Acknowledgements

I would like to first acknowledge the people adversely affected by the 2010 and 2011 Canterbury earthquakes, including the staff, students and extended community at the University of Canterbury. I would like to publicly commend the thousands of students who volunteered for the events described in this paper for the difference they made to the lives of so many in fragile times. Particular thanks to Sam Johnson for his participation in this study, and his mammoth effort and boundless enthusiasm working tirelessly to lead the initiatives in the Christchurch community. Finally, an acknowledgement of Dr Niki Davis, Professor of e-Learning at the University of Canterbury, for supporting in my research endeavours and the University of Canterbury College of Education Research Committee for funding this study.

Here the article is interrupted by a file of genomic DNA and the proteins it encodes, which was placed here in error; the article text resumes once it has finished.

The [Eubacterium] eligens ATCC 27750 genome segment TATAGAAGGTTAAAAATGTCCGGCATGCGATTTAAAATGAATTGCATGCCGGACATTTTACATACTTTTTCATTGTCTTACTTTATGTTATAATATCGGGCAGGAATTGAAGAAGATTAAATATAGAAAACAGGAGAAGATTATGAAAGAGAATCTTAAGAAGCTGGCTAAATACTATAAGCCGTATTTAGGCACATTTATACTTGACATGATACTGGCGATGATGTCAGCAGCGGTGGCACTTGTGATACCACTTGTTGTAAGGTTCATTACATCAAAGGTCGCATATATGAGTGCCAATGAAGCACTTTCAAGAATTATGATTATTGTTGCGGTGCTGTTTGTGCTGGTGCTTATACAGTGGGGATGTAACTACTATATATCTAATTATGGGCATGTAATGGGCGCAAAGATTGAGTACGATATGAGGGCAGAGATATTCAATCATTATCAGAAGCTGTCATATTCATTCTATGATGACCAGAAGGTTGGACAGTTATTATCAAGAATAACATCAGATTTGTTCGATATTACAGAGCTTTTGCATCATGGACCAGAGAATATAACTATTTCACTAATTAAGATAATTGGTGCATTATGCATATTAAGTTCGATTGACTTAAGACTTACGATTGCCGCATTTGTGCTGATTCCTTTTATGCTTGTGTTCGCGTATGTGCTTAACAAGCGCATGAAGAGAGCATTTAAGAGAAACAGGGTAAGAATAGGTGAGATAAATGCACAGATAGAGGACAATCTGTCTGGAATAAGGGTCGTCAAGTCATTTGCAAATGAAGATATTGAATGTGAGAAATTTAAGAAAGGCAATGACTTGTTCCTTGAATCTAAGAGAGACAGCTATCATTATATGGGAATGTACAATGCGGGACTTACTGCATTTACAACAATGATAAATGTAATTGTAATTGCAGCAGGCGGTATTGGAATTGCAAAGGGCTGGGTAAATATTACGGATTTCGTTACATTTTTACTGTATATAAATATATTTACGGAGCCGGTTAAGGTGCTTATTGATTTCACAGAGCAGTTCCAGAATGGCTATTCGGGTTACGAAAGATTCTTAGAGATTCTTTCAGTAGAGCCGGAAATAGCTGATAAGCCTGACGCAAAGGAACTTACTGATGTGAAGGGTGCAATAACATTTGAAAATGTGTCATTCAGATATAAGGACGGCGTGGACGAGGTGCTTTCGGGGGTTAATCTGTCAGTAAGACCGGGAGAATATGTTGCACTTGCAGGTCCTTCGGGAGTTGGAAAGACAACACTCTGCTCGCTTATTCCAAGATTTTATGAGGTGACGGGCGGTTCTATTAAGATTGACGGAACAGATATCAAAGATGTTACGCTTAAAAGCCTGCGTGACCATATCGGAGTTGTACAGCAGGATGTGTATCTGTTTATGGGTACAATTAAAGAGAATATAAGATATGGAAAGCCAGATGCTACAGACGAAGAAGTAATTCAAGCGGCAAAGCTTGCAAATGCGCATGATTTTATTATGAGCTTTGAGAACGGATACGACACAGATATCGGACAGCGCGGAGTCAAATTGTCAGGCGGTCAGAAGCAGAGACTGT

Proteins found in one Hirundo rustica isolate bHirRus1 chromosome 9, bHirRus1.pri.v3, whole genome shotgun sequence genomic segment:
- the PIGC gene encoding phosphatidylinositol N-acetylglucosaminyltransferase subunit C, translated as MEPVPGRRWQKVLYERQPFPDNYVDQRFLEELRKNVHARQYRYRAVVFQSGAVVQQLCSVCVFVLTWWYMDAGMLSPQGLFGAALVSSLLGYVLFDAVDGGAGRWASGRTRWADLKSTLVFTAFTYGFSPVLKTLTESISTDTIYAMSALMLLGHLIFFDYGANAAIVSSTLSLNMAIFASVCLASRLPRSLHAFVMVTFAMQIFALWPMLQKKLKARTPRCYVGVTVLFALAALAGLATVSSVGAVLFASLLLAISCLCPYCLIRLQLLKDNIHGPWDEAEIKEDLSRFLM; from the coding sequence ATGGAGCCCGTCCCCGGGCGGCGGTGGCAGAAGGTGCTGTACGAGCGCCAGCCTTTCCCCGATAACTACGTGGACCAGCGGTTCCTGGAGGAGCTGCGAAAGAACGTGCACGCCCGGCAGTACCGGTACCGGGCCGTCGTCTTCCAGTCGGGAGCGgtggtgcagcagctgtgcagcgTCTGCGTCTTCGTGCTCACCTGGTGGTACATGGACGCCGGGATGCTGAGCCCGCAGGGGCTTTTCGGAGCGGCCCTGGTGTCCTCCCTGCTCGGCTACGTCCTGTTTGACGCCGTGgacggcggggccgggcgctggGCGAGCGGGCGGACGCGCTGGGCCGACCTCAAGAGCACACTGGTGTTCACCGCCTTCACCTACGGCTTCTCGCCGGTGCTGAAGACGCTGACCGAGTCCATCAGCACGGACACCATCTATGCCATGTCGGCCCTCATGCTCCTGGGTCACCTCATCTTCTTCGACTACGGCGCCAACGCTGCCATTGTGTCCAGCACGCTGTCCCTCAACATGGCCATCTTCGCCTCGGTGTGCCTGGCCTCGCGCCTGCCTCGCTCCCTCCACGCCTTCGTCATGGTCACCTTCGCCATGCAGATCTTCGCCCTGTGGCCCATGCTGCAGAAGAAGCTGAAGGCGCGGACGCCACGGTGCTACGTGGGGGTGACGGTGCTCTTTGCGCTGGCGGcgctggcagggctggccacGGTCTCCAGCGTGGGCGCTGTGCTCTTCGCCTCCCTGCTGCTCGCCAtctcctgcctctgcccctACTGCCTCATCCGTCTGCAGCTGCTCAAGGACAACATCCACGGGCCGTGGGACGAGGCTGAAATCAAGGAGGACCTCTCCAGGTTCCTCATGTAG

Appendix A. Websites associated with the study

Student Volunteer Base for Earthquake clean up (facebook event): http://www.facebook.com/UCQuakeRecovery#!/event.php?eid=111867635538916

UC Student Volunteer Army (facebook site): http://www.facebook.com/StudentVolunteerArmy

‘CHCH101: Rebuilding Christchurch’:  https://www.facebook.com/notes/uc-student-volunteer-army/chch101-rebuilding-christchurch/167857653278006

Geo op: http://www.geoop.com/

Time-Lapse Visualisation web site develop by Paul Nicholls, (Digital Media Group, University of Canterbury): http://www.christchurchquakemap.co.nz/

UC Earthquake Recovery (facebook site): http://www.facebook.com/UCQuakeRecovery

UC Restart:  http://www.canterbury.ac.nz/restart/